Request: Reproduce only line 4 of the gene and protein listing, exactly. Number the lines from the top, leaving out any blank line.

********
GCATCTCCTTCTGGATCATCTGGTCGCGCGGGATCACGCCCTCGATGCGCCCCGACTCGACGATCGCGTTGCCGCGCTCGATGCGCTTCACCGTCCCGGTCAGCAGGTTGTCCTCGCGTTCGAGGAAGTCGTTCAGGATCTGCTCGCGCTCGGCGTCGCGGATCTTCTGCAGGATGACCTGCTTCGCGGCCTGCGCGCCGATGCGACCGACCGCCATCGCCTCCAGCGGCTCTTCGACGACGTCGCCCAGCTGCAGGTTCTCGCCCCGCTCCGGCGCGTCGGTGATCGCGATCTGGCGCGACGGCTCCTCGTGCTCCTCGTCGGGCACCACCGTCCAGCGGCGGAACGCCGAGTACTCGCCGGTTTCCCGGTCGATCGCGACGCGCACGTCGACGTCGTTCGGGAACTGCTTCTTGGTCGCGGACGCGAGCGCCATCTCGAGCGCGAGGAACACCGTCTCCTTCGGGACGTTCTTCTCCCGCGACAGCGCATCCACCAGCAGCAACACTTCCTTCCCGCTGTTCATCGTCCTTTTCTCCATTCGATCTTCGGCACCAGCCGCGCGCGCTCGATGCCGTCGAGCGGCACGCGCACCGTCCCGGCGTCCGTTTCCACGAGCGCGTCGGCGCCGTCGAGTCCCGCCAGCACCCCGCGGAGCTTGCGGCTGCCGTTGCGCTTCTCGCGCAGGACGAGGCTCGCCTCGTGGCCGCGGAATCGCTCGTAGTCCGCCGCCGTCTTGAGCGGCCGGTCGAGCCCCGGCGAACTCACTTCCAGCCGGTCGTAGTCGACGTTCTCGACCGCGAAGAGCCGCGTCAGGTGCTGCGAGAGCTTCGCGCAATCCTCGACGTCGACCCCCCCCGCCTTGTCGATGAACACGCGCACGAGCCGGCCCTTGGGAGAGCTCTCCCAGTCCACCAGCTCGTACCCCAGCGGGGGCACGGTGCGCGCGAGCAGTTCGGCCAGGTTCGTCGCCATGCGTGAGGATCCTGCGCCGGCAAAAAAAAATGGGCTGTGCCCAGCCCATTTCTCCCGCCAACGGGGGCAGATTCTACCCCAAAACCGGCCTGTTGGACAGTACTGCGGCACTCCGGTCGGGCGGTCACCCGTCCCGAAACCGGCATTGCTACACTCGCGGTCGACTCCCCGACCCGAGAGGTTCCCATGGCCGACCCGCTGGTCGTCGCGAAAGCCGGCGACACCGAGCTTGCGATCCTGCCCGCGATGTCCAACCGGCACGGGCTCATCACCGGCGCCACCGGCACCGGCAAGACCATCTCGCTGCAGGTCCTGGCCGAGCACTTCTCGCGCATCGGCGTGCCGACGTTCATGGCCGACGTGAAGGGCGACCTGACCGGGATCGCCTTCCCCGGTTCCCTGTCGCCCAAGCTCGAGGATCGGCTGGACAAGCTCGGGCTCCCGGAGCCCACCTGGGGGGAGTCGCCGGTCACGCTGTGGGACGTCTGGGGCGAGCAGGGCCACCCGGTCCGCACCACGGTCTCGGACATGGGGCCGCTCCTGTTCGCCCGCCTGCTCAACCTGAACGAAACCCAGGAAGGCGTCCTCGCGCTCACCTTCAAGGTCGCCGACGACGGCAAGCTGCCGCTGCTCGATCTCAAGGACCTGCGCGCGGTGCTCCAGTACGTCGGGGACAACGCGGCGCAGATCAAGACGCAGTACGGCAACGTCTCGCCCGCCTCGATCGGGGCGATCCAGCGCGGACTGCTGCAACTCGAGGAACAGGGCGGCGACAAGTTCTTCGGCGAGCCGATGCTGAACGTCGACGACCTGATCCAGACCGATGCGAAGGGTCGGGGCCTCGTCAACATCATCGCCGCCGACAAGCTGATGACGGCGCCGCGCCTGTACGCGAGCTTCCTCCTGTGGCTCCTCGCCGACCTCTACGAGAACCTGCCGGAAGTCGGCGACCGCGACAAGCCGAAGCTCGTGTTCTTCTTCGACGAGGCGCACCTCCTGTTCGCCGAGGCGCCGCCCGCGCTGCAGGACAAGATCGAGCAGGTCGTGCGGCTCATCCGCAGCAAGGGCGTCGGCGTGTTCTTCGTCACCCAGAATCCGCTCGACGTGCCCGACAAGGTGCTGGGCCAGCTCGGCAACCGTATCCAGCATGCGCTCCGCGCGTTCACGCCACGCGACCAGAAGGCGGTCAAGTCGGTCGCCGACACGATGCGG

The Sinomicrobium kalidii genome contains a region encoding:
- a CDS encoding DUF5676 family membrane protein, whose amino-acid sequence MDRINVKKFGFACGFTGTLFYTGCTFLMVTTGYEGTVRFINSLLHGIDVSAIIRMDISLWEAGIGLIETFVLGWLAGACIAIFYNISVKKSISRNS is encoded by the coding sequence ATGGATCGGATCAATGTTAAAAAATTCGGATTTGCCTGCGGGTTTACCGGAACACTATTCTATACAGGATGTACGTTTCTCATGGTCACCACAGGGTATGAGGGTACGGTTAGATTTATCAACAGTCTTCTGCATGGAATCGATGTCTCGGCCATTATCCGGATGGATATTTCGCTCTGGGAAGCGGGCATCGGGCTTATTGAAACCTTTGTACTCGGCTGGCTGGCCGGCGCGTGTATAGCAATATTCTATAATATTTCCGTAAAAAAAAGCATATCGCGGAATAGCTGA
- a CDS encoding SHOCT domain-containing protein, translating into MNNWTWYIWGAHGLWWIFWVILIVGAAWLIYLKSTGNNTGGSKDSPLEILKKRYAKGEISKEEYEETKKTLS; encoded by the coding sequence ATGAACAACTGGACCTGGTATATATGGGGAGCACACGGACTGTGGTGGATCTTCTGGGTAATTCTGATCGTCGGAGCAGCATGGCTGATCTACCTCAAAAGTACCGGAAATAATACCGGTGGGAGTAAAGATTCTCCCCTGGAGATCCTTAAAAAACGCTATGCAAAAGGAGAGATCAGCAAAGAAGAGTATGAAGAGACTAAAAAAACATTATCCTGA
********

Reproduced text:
- a CDS encoding SHOCT domain-containing protein, translating into MNNWTWYIWGAHGLWWIFWVILIVGAAWLIYLKSTGNNTGGSKDSPLEILKKRYAKGEISKEEYEETKKTLS; encoded by the coding sequence ATGAACAACTGGACCTGGTATATATGGGGAGCACACGGACTGTGGTGGATCTTCTGGGTAATTCTGATCGTCGGAGCAGCATGGCTGATCTACCTCAAAAGTACCGGAAATAATACCGGTGGGAGTAAAGATTCTCCCCTGGAGATCCTTAAAAAACGCTATGCAAAAGGAGAGATCAGCAAAGAAGAGTATGAAGAGACTAAAAAAACATTATCCTGA